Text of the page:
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Growing up in a household with a family where music was seemingly always on in some fashion, there was never much doubt that Kevon Edmonds would follow in his older brothers’ footsteps and pursue a career in music. Although overshadowed at times by his most famous brother Kenneth “Babyface” Edmonds, there is no denying that Kevon has put together a very solid career.

While pursuing an education at Indiana University in 1989, Kevon would link up with Keith Mitchell and brother Melvin to form the group After 7. The group would go on to release three successful albums before disbanding in 1997 to pursue solo careers. During the next few years, Kevon would create a name for himself with his first solo album “24/7,” which eventually would be certified gold and produce the top 10 billboard hit of the same name. The album was packed with soulful slow and mid tempo jams that flowed beautifully from start to finish. However, as the years progressed, a follow up album never came and Kevon was basically unheard from.

Fast forward ten years, and we finally have that sophomore album from Kevon Edmonds…..if you can find it. In an attempt to purchase the album from Best Buy on release date, I was told the store didn’t get any copies and neither did ten any of the other ten closest locations. Eventually, after striking out at Wal-Mart, I was able to find a copy of the album at Target of all places; that has never been the first store I look for a new album release. With a copy of the album finally in hand, the events of the day added to my anticipation.

Although much has changed in rhythm and blues over that period of time, lucky for his fans, he doesn’t stray too far from his original formula for success on “Who Knew.” At first glance, the album only has ten tracks, including an introduction and an interlude. This is very short in terms of today’s standards, but I would quickly find this is because it is full of solid music without the filler.

The album begins with an introduction that is a recording of messages left on Kevon’s answering machine from friends and family excited to hear he is making a return. This is followed by three consecutive very good mid tempo songs that set the tone for the rest of the album. It begins to shapes up to a more up-tempo feel than his previous solo effort where the highlight was the sparkling ballads. This growth is most evident on “April’s Fool;” a real gem on the album. On the song, he croons about a female playing games with his mind and driving him crazy every time he gives himself to her. It has quickly become evident that vocally, he has not lost anything in his long layoff, as his unique yet beautiful voice shines.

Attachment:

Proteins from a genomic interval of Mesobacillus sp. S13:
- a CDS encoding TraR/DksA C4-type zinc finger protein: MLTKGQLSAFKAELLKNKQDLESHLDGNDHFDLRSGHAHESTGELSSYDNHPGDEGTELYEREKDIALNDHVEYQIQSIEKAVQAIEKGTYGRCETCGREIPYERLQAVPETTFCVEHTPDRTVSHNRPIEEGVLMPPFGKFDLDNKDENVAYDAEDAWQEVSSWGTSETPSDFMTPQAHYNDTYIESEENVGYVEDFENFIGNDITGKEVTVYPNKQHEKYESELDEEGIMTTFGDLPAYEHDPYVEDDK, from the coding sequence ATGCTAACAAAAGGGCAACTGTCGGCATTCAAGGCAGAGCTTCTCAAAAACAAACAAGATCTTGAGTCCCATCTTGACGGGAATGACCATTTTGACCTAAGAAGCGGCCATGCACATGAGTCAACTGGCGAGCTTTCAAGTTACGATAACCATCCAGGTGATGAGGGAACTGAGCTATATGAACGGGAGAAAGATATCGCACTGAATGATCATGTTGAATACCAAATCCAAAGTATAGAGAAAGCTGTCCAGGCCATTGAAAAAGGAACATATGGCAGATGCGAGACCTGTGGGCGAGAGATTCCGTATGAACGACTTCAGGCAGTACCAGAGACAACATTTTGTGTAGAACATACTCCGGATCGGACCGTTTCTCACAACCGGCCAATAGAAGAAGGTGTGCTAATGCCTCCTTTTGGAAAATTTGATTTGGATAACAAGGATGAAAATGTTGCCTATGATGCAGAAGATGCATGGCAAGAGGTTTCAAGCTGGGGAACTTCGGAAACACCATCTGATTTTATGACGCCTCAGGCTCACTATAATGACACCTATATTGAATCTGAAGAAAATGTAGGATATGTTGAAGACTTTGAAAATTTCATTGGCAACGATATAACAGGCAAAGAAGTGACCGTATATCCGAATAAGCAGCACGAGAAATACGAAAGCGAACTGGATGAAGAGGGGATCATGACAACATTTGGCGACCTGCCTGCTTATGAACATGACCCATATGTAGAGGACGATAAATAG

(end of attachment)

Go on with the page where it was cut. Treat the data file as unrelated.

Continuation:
Up next, the album takes on a darker tone, featuring heartbreak and deception, a subject not approached on his debut. On “Angels,” he finds himself asking if the angels will forgive his woman after he finds her cheating on him. This is followed by “Hurts Too Much to Cry” where he finds himself longing for a previous relationship after he is alone. Although he didn’t write all of the songs on the album, he certainly had a hand in choosing the appropriate writers to take the album in the right direction.

The listener is now greeted with an interlude which features more glowing messages left on Kevon’s answering machine. One of these is left by fellow r&b singer Tyrese, who leaves the telling message “…there’s this crazy rumor going around that you about to drop another album, listen, when I tell you that I’m excited, and that you about to bring r&b back…” This is just an example of how much Edmonds is respected in the industry and how much his presence means to r&b.

The final three songs on the album are the type of timeless slow jams we got used to on his debut album. This includes the first single from the album, “Oh,” which is easily the best song on the album. You can just feel the soul and passion in his voice as he sings to his woman about the good love they have found and how it should never end. Listening, you might question if all of that time has really passed between albums; the man is clearly still in his prime.

It’s obvious that Kevon had a plan when making this album. It flows very well from beginning to end while touching all of the highs and lows of romance. In essence, he could have very well titled the album “Who Knew” for those who doubted he could still make good music after this long. If that was the reason, consider any doubters proven wrong. Listen, Kevon Edmonds did not set out to change r&b in any fashion. What he did was give r&b fans a very solid album full of good music in a time when the genre seems to be moving away from what it once was.

Rating: 4/5

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